Wealth advisors who want to separate themselves from the crowd should be laser focused on one thing this year: giving their clients better advice.
Advice is already the meat and potatoes of any wealth advisory firm, but too often the quality of that advice takes a backseat to things like commissions and the need to sell certain products. But as products like mutual funds and ETFs become commoditized (everyone basically offers the same products), the quality that is going to make a difference is how useful your clients find your advice.
That’s the conclusion of a new poll of wealth management executives conducted by Broadridge and CEB that revealed an evolving business. Among respondents, 50% said they are already evaluating changes to their advice and guidance strategies to better address client life goals.
What’s driving the shift to advice? Most advisers surveyed (44%) said retaining clients by having deeper relationships with them was the main reason for the shift, while 19% said the change was motivated by an expansion of wealth and private banking assets under management.
Client retention isn’t the only reason to put advice first. The move also fits with the U.S. Labor Department’s new fiduciary rule—the biggest change facing the wealth advisory business in a generation.
The rule requires that advisers give clients the best advice on investments at the lowest prices, setting aside their own incentives to earn high commissions and fees over clients’ interests. While some think the Trump administration may not support the rule, many observers think it makes good sense both for advisers and their clients regardless of the administration’s stance.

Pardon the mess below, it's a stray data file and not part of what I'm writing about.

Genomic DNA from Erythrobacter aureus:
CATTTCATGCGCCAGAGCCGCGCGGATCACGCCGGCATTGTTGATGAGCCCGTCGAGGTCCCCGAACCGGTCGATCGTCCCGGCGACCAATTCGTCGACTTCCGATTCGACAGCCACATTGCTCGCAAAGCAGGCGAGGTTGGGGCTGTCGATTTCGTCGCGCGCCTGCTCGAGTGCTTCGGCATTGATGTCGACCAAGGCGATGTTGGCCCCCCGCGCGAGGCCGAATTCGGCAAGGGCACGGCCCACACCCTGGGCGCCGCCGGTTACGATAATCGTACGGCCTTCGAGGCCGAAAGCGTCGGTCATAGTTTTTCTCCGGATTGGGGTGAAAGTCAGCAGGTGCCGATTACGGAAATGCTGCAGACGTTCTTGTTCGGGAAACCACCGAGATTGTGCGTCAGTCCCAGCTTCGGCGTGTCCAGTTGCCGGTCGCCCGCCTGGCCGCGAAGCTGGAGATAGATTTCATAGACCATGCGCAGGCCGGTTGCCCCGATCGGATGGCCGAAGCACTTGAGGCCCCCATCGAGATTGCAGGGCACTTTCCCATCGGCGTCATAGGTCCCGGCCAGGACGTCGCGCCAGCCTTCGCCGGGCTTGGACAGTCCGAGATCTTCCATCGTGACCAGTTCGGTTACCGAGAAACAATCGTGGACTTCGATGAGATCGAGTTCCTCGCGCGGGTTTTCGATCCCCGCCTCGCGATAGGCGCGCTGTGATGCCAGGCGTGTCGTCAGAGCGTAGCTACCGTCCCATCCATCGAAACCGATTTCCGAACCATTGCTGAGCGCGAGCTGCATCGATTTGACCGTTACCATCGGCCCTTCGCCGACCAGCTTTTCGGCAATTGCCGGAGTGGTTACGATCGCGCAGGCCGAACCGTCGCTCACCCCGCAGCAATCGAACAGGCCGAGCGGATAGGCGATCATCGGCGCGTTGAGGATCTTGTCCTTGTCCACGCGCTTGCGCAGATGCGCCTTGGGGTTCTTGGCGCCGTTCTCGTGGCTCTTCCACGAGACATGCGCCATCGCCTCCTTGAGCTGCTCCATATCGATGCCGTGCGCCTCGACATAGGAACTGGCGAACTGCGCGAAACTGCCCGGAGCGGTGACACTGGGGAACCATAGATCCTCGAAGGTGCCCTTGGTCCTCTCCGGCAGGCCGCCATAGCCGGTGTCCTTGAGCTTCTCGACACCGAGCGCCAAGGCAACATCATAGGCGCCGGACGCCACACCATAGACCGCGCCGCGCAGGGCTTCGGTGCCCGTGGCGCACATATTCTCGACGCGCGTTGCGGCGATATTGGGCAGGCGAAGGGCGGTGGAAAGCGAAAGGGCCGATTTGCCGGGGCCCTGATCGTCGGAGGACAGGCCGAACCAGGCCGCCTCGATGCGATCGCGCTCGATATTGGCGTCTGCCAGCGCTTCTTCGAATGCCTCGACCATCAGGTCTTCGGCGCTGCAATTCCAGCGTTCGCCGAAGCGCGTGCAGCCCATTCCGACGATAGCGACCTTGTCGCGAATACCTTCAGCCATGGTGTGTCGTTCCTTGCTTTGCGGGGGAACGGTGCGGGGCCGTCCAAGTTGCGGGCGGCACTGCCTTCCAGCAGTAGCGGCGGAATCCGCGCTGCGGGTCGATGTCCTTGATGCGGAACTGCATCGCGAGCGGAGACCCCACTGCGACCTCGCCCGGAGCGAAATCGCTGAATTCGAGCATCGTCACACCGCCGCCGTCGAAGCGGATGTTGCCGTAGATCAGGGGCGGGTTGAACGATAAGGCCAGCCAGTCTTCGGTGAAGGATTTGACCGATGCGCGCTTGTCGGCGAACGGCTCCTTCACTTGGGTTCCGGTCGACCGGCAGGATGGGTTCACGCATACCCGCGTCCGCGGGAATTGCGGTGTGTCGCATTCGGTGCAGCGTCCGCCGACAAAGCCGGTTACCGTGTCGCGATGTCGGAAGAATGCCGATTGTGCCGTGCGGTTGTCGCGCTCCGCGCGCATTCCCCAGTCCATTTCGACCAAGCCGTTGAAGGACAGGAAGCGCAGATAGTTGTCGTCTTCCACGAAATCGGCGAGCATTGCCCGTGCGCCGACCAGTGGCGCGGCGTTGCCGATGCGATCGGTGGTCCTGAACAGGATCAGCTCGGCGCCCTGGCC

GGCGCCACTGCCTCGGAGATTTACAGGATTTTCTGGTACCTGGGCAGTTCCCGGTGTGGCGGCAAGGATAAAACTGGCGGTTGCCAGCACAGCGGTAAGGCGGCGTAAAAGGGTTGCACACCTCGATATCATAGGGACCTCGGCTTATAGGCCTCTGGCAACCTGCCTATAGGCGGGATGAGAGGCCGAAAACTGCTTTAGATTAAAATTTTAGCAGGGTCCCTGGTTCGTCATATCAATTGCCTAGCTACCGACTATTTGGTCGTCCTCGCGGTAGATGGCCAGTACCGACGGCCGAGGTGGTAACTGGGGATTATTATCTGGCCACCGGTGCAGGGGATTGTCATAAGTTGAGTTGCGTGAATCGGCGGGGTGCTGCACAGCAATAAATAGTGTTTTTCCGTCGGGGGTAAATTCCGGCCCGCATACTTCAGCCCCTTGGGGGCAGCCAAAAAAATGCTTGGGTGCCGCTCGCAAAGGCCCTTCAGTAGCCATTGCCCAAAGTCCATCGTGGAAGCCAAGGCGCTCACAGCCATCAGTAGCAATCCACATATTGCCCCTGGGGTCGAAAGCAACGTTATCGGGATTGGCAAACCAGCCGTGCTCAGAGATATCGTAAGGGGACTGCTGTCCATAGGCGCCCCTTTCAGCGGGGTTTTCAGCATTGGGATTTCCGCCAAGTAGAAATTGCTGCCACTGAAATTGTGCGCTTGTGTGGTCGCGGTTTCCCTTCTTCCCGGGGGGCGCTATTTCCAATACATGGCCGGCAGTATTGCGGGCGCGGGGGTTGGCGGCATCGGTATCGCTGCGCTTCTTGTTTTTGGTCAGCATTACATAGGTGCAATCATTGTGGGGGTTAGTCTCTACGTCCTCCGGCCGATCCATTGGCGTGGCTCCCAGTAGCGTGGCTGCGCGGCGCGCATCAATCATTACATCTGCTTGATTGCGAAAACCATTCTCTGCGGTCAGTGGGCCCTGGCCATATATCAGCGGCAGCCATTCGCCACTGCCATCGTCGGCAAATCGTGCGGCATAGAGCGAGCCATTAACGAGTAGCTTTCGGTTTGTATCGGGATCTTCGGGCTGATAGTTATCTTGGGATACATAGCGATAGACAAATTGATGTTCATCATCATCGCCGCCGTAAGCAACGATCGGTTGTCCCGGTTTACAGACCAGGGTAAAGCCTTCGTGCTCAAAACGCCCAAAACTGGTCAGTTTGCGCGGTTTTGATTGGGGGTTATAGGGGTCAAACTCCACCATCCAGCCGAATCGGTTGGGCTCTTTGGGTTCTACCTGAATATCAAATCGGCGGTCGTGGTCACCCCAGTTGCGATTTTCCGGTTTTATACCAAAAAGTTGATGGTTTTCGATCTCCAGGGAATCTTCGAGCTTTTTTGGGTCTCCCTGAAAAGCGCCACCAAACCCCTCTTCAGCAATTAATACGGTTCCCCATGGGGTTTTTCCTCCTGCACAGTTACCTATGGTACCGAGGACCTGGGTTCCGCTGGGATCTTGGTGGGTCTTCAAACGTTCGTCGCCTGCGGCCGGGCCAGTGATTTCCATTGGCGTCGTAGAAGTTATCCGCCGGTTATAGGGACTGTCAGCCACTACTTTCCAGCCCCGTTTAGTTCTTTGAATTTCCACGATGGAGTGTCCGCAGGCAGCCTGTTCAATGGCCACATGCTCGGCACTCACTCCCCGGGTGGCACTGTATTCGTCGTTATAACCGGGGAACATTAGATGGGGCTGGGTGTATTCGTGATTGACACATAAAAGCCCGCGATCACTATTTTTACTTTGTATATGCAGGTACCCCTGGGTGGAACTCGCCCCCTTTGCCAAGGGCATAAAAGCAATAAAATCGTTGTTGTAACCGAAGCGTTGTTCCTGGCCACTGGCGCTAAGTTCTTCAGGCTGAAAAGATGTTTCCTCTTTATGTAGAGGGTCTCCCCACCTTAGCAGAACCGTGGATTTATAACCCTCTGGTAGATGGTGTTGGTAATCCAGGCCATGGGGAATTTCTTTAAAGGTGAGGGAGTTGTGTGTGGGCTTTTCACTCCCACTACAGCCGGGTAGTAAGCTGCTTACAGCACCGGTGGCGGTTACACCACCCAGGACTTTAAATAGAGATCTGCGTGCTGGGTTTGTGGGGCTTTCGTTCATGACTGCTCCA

Robo v. Advisor
Improved personal advice shouldn’t come at the expense of better technological offerings. Investors are demanding things like robo-advisors (which use algorithms to manage accounts), but those cool new toys can’t operate in a vacuum. To effectively manage their clients wealth advisers need to take a hybrid, or bionic, approach.
The poll revealed that only 21% of advisers today use robo-advice, although slightly more respondents expect to add such capabilities in the next 12 months. When paired with data and analytics, robo solutions can help advisors gain invaluable insights into how best to serve their clients.
Today, a stunning amount of data is available—for example, proxy data shows financial holdings and credit data, marketing/demographic data and automotive records shape a detailed model of each client.
Combining information gleaned from data and analytics will help advisers give their clients better advice because they will know more about them. This can have a ripple effect — especially when it comes to offering clients new investments.